Attorney General Jeff Sessions has approved the release of documents related to the 2009 Obama-era gun-running program, Operation Fast and Furious.
In a statement from the Department of Justice, A.G. Sessions said, “The Department of Justice under my watch is committed to transparency and the rule of law. This settlement agreement is an important step to make sure that the public finally receives all the facts related to Operation Fast and Furious.”
Townhall’s Katie Pavlich revisited one of the first and most notorious scandals of the acclaimed “scandal-free” Obama administration.
“We need to find out the truth, exactly what happened, how it happened, why it happened. We need Mr. Trump, President Trump, to unseal the documents, reverse executive privilege so that we know what happened, and that we can hold the people accountable that are responsible,” Kent Terry said.
Terry was murdered by Mexican cartel rip crew members in December 2010. They were carrying guns illegally trafficked by ATF to Mexico through the Fast and Furious program.
Operation Fast and Furious was a secret ATF program, overseen heavily at the highest levels at the Department of Justice, which took place between September 2009 and December 2010. ATF agents repeatedly and knowingly allowed individuals working for Mexican cartels to traffic thousands of AK-47s, .50 caliber rifles and handguns into Mexico. The operation ended in 2010 when Agent Terry was murdered and years of coverups surrounding his death and the extent of the operation ensued. Hundreds, if not thousands of Mexican citizens have been murdered as a result of the U.S. government putting guns into the hands of narco-terrorists and a number of firearms trafficked during the operation have been found at additional crime scenes in the United States.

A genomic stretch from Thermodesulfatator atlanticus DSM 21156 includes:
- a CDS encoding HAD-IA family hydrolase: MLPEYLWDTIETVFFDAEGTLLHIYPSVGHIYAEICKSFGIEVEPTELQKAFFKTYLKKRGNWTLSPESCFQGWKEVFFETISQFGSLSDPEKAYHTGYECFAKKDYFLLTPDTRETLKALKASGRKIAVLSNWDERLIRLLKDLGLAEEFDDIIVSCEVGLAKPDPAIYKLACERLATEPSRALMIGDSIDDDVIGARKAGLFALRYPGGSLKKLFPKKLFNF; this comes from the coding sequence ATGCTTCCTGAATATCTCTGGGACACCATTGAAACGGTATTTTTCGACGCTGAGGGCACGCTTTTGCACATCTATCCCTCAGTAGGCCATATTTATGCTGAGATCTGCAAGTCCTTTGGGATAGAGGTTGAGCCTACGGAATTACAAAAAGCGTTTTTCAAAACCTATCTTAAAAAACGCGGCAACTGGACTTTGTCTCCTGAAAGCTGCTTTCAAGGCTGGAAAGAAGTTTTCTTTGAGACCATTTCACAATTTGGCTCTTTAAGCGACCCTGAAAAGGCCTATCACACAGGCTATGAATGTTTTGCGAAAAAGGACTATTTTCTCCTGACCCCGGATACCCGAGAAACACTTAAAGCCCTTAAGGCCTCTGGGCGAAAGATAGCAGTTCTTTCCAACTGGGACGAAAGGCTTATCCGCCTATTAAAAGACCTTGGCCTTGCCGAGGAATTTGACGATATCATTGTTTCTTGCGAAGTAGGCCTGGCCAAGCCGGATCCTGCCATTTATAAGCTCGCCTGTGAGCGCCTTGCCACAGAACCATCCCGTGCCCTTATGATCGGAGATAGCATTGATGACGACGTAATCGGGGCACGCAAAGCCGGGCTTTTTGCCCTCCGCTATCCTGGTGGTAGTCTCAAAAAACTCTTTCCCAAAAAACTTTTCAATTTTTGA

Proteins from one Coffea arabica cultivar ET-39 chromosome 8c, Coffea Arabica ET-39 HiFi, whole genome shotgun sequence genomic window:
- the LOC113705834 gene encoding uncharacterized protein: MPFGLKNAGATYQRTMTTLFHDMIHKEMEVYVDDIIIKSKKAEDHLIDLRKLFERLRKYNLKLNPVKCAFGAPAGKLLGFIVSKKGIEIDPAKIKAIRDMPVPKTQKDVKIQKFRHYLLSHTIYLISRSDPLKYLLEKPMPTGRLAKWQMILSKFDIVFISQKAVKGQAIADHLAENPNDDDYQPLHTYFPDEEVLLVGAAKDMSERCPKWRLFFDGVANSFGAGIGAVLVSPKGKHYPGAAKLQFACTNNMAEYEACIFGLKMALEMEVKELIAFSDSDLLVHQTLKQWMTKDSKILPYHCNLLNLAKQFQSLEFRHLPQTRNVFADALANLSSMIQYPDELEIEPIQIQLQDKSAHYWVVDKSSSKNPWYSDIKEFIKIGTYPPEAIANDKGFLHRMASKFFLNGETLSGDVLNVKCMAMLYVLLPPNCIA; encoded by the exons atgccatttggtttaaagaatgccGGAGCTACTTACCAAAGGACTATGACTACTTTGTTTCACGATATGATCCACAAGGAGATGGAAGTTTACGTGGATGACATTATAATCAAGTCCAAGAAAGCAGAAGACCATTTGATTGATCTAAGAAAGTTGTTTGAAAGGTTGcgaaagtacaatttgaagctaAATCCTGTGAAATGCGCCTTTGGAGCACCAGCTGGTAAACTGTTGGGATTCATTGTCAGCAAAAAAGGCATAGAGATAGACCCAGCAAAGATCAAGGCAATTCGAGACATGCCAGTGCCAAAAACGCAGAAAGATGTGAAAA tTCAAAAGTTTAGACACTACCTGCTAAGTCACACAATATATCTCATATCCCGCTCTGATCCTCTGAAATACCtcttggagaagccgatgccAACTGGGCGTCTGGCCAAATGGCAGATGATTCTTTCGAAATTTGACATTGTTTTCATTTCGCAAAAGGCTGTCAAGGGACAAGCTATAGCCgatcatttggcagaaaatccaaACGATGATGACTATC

As HotAir’s Ed Morrissey explained following Sessions’ announcement, whether the release of the documents Pres. Obama claimed executive privilege over — despite saying he knew nothing about the operation until it was abandoned — will lead anywhere, or to actual consequences for Obama administration officials, is questionable.
It might take months to review the material being released, assuming the DoJ releases it in a timely manner. If the House changes hands in November, there’s a very good chance that Democratic leadership will close the books on OF&F. Late, in this case, might end up being never.
Of course, Sessions could expedite the process but he hasn’t seemed interested in prioritizing the issue, despite Congress holding his predecessor in criminal contempt over it.
While we don’t know what is contained in the withheld documents, the fact that Pres. Obama exerted executive privilege over them tells us at least one thing: It’s not nothing.